my friend sandy

1994 - 2008

Created by Lili Zohar Perlman 13 years ago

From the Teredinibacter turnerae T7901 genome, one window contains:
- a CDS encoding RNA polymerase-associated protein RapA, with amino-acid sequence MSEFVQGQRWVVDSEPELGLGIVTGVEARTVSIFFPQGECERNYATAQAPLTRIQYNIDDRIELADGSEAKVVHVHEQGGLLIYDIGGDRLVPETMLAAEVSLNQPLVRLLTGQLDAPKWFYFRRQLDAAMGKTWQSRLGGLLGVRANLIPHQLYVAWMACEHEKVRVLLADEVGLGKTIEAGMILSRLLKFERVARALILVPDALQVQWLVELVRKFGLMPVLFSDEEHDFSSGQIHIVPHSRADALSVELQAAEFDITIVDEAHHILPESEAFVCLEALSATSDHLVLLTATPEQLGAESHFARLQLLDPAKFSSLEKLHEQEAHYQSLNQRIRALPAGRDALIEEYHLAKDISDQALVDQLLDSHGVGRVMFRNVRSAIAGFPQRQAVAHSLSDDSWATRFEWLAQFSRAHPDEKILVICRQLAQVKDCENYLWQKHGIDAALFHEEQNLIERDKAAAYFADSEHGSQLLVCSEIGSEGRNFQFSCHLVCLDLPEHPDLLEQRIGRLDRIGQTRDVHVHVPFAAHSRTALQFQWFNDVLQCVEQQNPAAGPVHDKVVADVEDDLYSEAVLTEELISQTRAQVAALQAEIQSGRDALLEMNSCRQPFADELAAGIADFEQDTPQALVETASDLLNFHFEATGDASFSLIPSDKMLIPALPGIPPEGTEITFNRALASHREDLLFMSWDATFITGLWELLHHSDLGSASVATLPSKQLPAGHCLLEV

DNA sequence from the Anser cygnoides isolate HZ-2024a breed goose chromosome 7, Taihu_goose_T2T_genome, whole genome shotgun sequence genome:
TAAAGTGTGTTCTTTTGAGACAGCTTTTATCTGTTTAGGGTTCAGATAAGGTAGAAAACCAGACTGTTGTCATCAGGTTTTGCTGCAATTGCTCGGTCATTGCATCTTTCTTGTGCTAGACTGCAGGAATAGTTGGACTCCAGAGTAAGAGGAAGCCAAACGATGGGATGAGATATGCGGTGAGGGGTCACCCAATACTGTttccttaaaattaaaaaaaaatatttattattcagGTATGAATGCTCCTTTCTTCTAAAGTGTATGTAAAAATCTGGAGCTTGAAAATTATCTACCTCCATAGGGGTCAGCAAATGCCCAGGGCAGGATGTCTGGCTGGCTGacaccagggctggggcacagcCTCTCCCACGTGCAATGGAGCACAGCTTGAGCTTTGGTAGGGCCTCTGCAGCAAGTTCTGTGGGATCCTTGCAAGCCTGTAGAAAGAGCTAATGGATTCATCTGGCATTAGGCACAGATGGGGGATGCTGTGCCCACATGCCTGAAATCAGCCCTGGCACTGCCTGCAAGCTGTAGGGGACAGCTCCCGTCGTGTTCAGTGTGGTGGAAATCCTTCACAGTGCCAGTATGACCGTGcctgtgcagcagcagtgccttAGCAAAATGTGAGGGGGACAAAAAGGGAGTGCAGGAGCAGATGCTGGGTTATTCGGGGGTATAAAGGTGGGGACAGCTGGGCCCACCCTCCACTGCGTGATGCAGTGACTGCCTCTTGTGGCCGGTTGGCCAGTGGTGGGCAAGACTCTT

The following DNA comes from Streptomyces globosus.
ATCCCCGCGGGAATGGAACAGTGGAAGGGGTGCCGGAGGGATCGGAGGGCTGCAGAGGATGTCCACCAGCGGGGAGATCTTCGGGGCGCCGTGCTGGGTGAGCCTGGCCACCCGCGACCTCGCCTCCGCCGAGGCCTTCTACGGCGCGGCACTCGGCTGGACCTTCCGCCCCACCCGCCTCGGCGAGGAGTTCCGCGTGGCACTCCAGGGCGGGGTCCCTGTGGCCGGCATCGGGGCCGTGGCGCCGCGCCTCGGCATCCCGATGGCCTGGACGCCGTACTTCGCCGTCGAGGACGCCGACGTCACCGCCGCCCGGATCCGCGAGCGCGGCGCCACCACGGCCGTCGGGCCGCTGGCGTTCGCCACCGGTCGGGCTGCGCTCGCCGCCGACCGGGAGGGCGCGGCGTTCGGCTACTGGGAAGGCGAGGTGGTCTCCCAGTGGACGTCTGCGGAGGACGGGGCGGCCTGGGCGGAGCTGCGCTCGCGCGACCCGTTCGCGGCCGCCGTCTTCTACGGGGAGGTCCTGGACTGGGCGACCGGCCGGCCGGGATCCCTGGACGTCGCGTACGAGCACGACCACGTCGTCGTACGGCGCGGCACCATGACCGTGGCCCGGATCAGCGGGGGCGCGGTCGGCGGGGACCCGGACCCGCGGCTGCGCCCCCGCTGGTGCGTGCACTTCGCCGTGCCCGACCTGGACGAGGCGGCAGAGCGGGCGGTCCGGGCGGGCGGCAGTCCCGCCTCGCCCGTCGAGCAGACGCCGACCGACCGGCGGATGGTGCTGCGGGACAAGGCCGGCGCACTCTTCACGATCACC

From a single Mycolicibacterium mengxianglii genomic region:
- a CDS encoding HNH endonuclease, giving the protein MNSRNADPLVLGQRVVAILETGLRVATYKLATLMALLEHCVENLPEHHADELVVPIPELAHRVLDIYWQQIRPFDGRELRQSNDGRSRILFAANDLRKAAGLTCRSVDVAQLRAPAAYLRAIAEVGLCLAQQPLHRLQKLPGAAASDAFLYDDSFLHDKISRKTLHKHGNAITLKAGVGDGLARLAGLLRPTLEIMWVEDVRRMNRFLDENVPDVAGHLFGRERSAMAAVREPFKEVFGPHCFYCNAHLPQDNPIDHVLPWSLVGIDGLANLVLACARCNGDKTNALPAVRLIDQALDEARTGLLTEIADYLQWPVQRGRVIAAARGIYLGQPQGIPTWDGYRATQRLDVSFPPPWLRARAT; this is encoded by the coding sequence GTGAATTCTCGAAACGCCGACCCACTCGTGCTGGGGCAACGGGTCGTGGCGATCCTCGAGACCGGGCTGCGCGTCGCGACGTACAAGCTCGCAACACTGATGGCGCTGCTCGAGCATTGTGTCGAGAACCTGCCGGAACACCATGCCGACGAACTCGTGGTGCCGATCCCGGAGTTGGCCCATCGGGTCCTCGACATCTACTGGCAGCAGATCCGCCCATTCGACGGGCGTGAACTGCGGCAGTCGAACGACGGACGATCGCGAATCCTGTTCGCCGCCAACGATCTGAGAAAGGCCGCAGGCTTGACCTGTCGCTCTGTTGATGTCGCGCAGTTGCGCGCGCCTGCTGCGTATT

I like so many have been shocked and devastated by the horrible news of the unspeakable loss of your dear Sandy, John and Chase. With lives lived so fully, so richly connected to family, neighborhood and community, their sudden departure leaves a gapping hole in the lives of so many. Yet the fullness of connection with which they all lived their lives leaves a tremendous warmth and inspiration in my heart. I know you all are aware of what fabulous human beings Sandy, Chase and John were. But when Eli died at the age of 8 in 2002, it brought me some comfort to hear stories about the people he touched that I didn’t know about until that telling. It is with that intention that I share these words with you. For many years Sandy and I walked our dogs together around Cheeseman Park, and walked the kids to the bus stop when they attended Montessori. During these walks we pondered together concerns of parenting, domestic and political life, debated issues of the nature of reality large and small, from Kabbalah, challenges relating to life and death, to what to make for dinner for a small party I was planning. Sandy and I walked for the last time the Friday before Christmas, before we each went our own ways, ---her to Idaho and me to Mexico for a family reunion. We talked in anticipation of your Christmas in Boise, and all of your wonderful holiday traditions that you have created over the years. We talked about our dogs, where Henry and Katy are applying to college, the East High School’s Holiday choir concert at where Katy and Rosa sang together a few weeks earlier. Mundane stuff really, but the stuff and substance of life. Sandy made valentines cards with Eli that February day, in 2002, two weeks before he died. At that time, I couldn’t bear the thought of Eli’s last return to his school and Sandy jumped in to help. She did this as she did so many things—graciously and without much ado. I could hear them laughing and making a mess in the living room—telling goofy stories about each classmate Eli was addressing. When Eli returned to school the last time on Valentines day, he did not mind so much that he was in a wheel chair and unable to hold his head high. He came to offer his classmates these small tokens of his love and Sandy’s hand had touched each offering. Earlier that year she made Christmas cookies for us to offer to people donating to the Children’s Fund in Afghanistan, when Eli had set up a neighborhood booth for that purpose. On a walk I had told her our neighborhood coffee shop was donating coffee and cocoa, and Sandy offered to make cookies with Rosa and Eli to sweeten the deal for those making contributions. They were the most creative and beautiful cookies I had ever seen! A few years later we were walking in the park discussing what I should make for dinner for my extended family, before Rosa’s Bat Mitzvah party. During our walk Rosa called to tell me Dan had been in a bad bike accident and was heading to the hospital. Sandy without a second thought announced that she would take care of the dinner for 35. With only a few days’ notice, and again without a second thought, she made an entire gourmet dinner for my whole extended family the night of Rosa’s Bat Mitzvah so I could tend to Dan, who was still in the hospital. Sandy did these things not because I was her closest friend. Sandy jumped in whenever and wherever she could to offer herself and her gifts to the world. She offered us the use of her cabin, the use of her home for Rosa when Eli was sick, the benefit of her wisdom and experience on everything from travel plans to recipes. Sandy created a home and family life that was so full. Chase and Katy had a childhood that seemed so packed with activities, while there was still so much time to hang out and be relaxed. I often urged Sandy to write a novel about the girls’ adventures—from the travails of Chase’s girls scout troop over more than a decade, to the amazing volunteer activities they all were involved in. I often thought it would be uplifting for the whole country and world to see family life in the late 20th and early 21st century could be so wholesome, so adventurous, so alive!!!! Of course, with all the writing that she did, Sandy never did get to write her own novel, something we talked about from time to time. Yet as I grapple with that pain, I realize that she lived her story, with the fullness of all the highs and lows, joys and sorrows that life has to offer. In so doing, she affected so many, so profoundly with her practical common sense and matter of fact generosity. I am so honored and so grateful to be among those so touched. From our many discussions walking in the park over the years I know that Sandy did not consider herself to be particularly spiritual or religious person, although she loved traditions of every ilk— especially the ones your family created over the years of holidays and reunions. Yet, as I often told her, she lived her life with the generosity and fullness of heart that spiritual and religious people strive for in all their yearnings. She did this I believe, because of the love and support she received from her upbringing, the connection she felt to all life that pulsed around her, and her unique spirit that allowed for a split second willingness to dive in whenever energy or creativity was called for. Sandy, John and Chase were so engaged in life politically, professionally, in the schools and neighborhoods where they lived. But to me it is really the small things that mark their greatness. Those acts of involvement and kindness of which I speak could be spoken of by hundreds of others—Friends, teachers, cousins, classmates, fellow workers of Chase, colleagues and comrades, friends, neighbors, employers and employees and committee members of Sandy’s and John’s. Looking back, the power of this level of connection to the small in life and the fullness with which they all lived is the inspiration that will live on in me and in the hearts of so many. I offer you my prayers and my love, and most of all my heartfelt gratitude for bringing this beautiful being of Sandy into the world, for participating so fully in the lives of her and John, Chase and Katy and being the loving family that you are. Katy, please know that you are so loved. You will come home to the embrace of a community that cares so deeply for you, that prays for your healing on every level, that welcomes you back, when ever you can return, will full and open arms. With love and deepest sympathy, Lili Zohar, mother of Henry, Rosa and Eli Perlman